Last Updated on Wednesday, 17 May 2017, 19:28 by Denis Chabrol
The cost of building a brand new 100,000 barrel per day oil refinery in Guyana can cost up to US$5 billion with a negative rate of return on investment at between US$2 billion and US$3 billion, a consultant said Wednesday.
Director of Advisory Services at the United States-based Hartree Partners, Pedro Haas’ findings and assumptions were based on Guyana’s daily demand of between 13,000 and 14,000 barrels per day. Haas was hired by the Guyana government through the New Producers Group of the British-based international think-tank, Chatham House.
He said building a refinery with a capacity of 200,000 barrels per day – a “massive investment”- would far exceed Guyana’s demand.
Instead, he explored with the audience a 100,000 barrel per day capacity. “You can’t bring it down lower than that because of the cost of the off-site,” he said. He said construction could take at least 60 months.
Adding the cost of the off-site location and its facilities such as electricity generation, hydrogen supply, water and docking would double the total cost to the US $5 billion figure.
He calculated that the cost of constructing a new refinery would be at US$25,000 per barrel.
Responding to a question by Geologist Evanradhay Persaud about the feasibility of establishing mini refineries, the consultant said that, too, would be expensive. “I don’t know that you would build a new refinery with all the ancillary facilities that you need will be a profitable event,” Haas said at the public consultation organised by the Ministry of Natural Resources and held at the Marian Academy auditorium, Carifesta Avenue, Georgetown.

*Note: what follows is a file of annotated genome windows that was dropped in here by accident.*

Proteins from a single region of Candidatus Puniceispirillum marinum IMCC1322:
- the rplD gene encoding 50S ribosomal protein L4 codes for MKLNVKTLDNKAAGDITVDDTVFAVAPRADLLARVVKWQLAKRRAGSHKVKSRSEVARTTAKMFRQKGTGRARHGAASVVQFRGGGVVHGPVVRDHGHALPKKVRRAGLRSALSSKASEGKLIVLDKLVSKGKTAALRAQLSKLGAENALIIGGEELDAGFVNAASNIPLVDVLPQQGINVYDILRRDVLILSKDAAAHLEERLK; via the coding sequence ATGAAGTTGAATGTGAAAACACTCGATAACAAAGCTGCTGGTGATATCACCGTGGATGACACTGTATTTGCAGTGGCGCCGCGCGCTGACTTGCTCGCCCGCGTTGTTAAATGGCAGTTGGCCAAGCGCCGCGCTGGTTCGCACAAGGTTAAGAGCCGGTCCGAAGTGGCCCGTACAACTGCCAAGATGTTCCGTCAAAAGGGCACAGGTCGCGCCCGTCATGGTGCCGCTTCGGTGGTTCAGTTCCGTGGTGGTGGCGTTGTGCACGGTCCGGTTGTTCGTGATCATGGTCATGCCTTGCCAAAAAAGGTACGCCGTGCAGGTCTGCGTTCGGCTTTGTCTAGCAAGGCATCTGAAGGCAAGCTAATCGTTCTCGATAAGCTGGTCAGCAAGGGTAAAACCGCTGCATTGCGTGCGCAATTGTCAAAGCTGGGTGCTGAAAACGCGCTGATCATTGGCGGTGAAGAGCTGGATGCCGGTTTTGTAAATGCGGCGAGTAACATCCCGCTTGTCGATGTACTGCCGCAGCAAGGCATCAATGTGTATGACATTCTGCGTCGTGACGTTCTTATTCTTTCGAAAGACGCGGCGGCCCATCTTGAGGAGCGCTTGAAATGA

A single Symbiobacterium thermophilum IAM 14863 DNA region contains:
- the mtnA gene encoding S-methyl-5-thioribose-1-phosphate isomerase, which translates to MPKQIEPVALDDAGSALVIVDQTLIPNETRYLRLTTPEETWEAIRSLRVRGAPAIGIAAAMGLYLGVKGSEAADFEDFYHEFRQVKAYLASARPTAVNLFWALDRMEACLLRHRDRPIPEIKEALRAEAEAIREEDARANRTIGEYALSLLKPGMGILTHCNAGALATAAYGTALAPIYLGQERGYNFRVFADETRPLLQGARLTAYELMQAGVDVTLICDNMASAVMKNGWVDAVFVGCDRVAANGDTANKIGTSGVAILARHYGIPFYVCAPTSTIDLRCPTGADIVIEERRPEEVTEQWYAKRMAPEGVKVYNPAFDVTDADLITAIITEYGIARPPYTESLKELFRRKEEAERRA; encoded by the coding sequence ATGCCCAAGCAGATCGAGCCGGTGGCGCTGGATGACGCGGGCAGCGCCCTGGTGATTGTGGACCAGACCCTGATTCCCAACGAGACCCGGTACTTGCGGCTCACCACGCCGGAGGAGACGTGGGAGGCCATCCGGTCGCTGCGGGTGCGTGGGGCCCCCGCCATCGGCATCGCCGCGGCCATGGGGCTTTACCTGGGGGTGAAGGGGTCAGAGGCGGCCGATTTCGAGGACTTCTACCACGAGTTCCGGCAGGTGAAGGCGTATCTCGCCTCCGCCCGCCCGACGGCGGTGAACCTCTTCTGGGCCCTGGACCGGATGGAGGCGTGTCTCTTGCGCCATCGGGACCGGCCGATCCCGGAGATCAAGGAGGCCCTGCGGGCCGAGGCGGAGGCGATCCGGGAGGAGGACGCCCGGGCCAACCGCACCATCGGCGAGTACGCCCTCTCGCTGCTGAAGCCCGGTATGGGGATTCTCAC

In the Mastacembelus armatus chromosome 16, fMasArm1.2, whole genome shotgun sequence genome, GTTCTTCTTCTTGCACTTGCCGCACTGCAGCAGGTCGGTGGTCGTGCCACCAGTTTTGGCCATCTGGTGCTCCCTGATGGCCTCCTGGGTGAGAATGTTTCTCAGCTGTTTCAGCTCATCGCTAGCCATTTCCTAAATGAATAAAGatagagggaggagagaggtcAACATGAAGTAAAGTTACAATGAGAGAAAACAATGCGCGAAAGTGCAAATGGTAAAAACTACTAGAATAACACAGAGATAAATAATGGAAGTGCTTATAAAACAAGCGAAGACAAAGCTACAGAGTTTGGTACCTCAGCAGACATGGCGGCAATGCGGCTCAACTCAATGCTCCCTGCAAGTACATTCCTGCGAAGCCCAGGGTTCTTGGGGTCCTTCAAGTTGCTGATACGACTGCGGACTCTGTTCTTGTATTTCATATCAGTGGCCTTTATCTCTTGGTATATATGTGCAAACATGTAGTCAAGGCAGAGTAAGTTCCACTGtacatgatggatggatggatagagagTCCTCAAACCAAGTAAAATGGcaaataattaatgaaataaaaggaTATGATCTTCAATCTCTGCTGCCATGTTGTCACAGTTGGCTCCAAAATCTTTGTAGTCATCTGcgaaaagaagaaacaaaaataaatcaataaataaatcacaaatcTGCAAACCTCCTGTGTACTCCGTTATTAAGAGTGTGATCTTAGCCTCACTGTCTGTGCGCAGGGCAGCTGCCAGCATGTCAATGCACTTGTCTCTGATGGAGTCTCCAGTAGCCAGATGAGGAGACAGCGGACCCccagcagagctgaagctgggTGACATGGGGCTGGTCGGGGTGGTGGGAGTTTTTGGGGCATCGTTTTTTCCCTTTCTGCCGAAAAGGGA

The international oil expert, who has worked in the private sector and government, also took into consideration the cost of oil at US$46.50 per barrel. “This is a number that is going to vary on a day to day basis,” he said. Also considered are the facts that the United States has been exporting a lot of cheaper shale oil and liquified natural gas and international price projections.
He suggested a number of alternatives to the construction of a refinery in Guyana. They include selling all of Guyana’s crude and in turn importing supplies, swapping crude for oil products, or reaching an agreement with a refinery to have a “certain slate of products” returned at an agreed place.
Touching on the fact that oil refineries in St. Croix, Aruba and Curacao have been closed down during the past several years, Haas said “that tells you something” about the viability of building a brand new, state of the art facility.
The Hartree official, however, said if the private sector is willing to risk investing in the construction of a refinery, government should not object if a state subsidy would not be required.
ExxonMobil intends to extract 100,000 barrels per day from its Liza field offshore Guyana when production begins in 2020.
Trinidad and Tobago’s Prime Minister, Keith Rowley recently flew to Texas where he is said to have lobbied ExxonMobil to refine its oil from Guyana in his country.
Trinidad and Tobago’s state oil company, Petrotrin, has excess refining capacity and has been refining crude from several other countries.